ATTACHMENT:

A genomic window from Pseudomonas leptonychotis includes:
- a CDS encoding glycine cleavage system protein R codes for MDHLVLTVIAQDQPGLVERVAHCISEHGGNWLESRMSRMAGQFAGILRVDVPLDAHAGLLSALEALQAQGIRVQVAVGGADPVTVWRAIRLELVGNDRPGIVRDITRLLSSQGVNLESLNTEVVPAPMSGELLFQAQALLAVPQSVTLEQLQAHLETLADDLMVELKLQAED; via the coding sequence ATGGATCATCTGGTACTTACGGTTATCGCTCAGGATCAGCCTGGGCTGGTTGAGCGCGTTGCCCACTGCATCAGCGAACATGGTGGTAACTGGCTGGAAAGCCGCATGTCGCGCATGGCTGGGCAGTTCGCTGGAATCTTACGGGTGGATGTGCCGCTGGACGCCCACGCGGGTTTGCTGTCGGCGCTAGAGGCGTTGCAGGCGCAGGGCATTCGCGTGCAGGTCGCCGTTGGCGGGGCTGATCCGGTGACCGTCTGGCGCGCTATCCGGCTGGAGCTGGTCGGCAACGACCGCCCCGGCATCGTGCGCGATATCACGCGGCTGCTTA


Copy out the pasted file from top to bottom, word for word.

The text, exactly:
A genomic window from Pseudomonas leptonychotis includes:
- a CDS encoding glycine cleavage system protein R codes for MDHLVLTVIAQDQPGLVERVAHCISEHGGNWLESRMSRMAGQFAGILRVDVPLDAHAGLLSALEALQAQGIRVQVAVGGADPVTVWRAIRLELVGNDRPGIVRDITRLLSSQGVNLESLNTEVVPAPMSGELLFQAQALLAVPQSVTLEQLQAHLETLADDLMVELKLQAED; via the coding sequence ATGGATCATCTGGTACTTACGGTTATCGCTCAGGATCAGCCTGGGCTGGTTGAGCGCGTTGCCCACTGCATCAGCGAACATGGTGGTAACTGGCTGGAAAGCCGCATGTCGCGCATGGCTGGGCAGTTCGCTGGAATCTTACGGGTGGATGTGCCGCTGGACGCCCACGCGGGTTTGCTGTCGGCGCTAGAGGCGTTGCAGGCGCAGGGCATTCGCGTGCAGGTCGCCGTTGGCGGGGCTGATCCGGTGACCGTCTGGCGCGCTATCCGGCTGGAGCTGGTCGGCAACGACCGCCCCGGCATCGTGCGCGATATCACGCGGCTGCTTA